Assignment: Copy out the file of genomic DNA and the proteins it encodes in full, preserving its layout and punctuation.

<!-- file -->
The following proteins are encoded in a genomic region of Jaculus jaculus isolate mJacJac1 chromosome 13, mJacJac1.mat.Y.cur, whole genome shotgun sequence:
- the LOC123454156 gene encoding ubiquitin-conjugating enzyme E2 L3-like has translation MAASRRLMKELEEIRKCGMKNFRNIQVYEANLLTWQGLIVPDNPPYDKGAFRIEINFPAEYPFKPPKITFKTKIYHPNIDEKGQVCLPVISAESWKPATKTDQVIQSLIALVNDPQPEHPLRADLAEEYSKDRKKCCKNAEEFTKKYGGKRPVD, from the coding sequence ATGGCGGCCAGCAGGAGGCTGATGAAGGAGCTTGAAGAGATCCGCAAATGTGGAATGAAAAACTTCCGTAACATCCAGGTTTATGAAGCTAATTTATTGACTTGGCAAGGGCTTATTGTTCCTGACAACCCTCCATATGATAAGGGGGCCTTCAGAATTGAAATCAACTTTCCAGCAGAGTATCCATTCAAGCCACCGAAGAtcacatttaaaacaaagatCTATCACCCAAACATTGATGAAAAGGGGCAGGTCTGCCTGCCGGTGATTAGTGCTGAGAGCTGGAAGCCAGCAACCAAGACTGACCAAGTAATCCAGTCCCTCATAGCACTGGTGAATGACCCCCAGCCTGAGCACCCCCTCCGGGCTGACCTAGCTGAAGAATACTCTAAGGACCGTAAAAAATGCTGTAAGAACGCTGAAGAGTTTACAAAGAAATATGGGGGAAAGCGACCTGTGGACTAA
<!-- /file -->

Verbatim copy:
The following proteins are encoded in a genomic region of Jaculus jaculus isolate mJacJac1 chromosome 13, mJacJac1.mat.Y.cur, whole genome shotgun sequence:
- the LOC123454156 gene encoding ubiquitin-conjugating enzyme E2 L3-like has translation MAASRRLMKELEEIRKCGMKNFRNIQVYEANLLTWQGLIVPDNPPYDKGAFRIEINFPAEYPFKPPKITFKTKIYHPNIDEKGQVCLPVISAESWKPATKTDQVIQSLIALVNDPQPEHPLRADLAEEYSKDRKKCCKNAEEFTKKYGGKRPVD, from the coding sequence ATGGCGGCCAGCAGGAGGCTGATGAAGGAGCTTGAAGAGATCCGCAAATGTGGAATGAAAAACTTCCGTAACATCCAGGTTTATGAAGCTAATTTATTGACTTGGCAAGGGCTTATTGTTCCTGACAACCCTCCATATGATAAGGGGGCCTTCAGAATTGAAATCAACTTTCCAGCAGAGTATCCATTCAAGCCACCGAAGAtcacatttaaaacaaagatCTATCACCCAAACATTGATGAAAAGGGGCAGGTCTGCCTGCCGGTGATTAGTGCTGAGAGCTGGAAGCCAGCAACCAAGACTGACCAAGTAATCCAGTCCCTCATAGCACTGGTGAATGACCCCCAGCCTGAGCACCCCCTCCGGGCTGACCTAGCTGAAGAATACTCTAAGGACCGTAAAAAATGCTGTAAGAACGCTGAAGAGTTTACAAAGAAATATGGGGGAAAGCGACCTGTGGACTAA